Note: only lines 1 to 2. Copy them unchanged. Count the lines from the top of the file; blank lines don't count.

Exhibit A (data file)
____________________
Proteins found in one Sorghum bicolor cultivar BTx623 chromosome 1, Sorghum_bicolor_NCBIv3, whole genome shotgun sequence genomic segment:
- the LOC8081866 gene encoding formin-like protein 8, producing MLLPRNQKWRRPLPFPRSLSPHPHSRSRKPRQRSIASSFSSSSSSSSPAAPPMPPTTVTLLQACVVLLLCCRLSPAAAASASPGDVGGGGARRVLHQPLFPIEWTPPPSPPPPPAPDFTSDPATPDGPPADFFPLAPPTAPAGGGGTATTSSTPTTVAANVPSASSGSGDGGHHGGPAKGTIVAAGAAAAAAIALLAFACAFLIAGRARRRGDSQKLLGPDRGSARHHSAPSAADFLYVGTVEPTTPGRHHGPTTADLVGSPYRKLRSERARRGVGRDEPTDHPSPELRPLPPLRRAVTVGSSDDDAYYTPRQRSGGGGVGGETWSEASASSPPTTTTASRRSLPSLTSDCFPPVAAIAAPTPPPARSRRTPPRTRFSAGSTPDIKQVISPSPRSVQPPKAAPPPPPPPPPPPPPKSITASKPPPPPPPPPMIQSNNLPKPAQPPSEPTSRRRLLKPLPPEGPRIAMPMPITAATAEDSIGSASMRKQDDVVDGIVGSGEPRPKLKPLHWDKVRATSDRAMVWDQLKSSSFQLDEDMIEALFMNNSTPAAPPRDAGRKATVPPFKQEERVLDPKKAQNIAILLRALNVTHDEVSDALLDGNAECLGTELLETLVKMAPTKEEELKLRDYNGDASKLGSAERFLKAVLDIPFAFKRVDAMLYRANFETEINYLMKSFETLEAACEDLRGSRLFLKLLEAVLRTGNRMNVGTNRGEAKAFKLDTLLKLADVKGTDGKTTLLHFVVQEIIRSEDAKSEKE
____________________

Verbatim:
Proteins found in one Sorghum bicolor cultivar BTx623 chromosome 1, Sorghum_bicolor_NCBIv3, whole genome shotgun sequence genomic segment:
- the LOC8081866 gene encoding formin-like protein 8, producing MLLPRNQKWRRPLPFPRSLSPHPHSRSRKPRQRSIASSFSSSSSSSSPAAPPMPPTTVTLLQACVVLLLCCRLSPAAAASASPGDVGGGGARRVLHQPLFPIEWTPPPSPPPPPAPDFTSDPATPDGPPADFFPLAPPTAPAGGGGTATTSSTPTTVAANVPSASSGSGDGGHHGGPAKGTIVAAGAAAAAAIALLAFACAFLIAGRARRRGDSQKLLGPDRGSARHHSAPSAADFLYVGTVEPTTPGRHHGPTTADLVGSPYRKLRSERARRGVGRDEPTDHPSPELRPLPPLRRAVTVGSSDDDAYYTPRQRSGGGGVGGETWSEASASSPPTTTTASRRSLPSLTSDCFPPVAAIAAPTPPPARSRRTPPRTRFSAGSTPDIKQVISPSPRSVQPPKAAPPPPPPPPPPPPPKSITASKPPPPPPPPPMIQSNNLPKPAQPPSEPTSRRRLLKPLPPEGPRIAMPMPITAATAEDSIGSASMRKQDDVVDGIVGSGEPRPKLKPLHWDKVRATSDRAMVWDQLKSSSFQLDEDMIEALFMNNSTPAAPPRDAGRKATVPPFKQEERVLDPKKAQNIAILLRALNVTHDEVSDALLDGNAECLGTELLETLVKMAPTKEEELKLRDYNGDASKLGSAERFLKAVLDIPFAFKRVDAMLYRANFETEINYLMKSFETLEAACEDLRGSRLFLKLLEAVLRTGNRMNVGTNRGEAKAFKLDTLLKLADVKGTDGKTTLLHFVVQEIIRSEDAKSEKE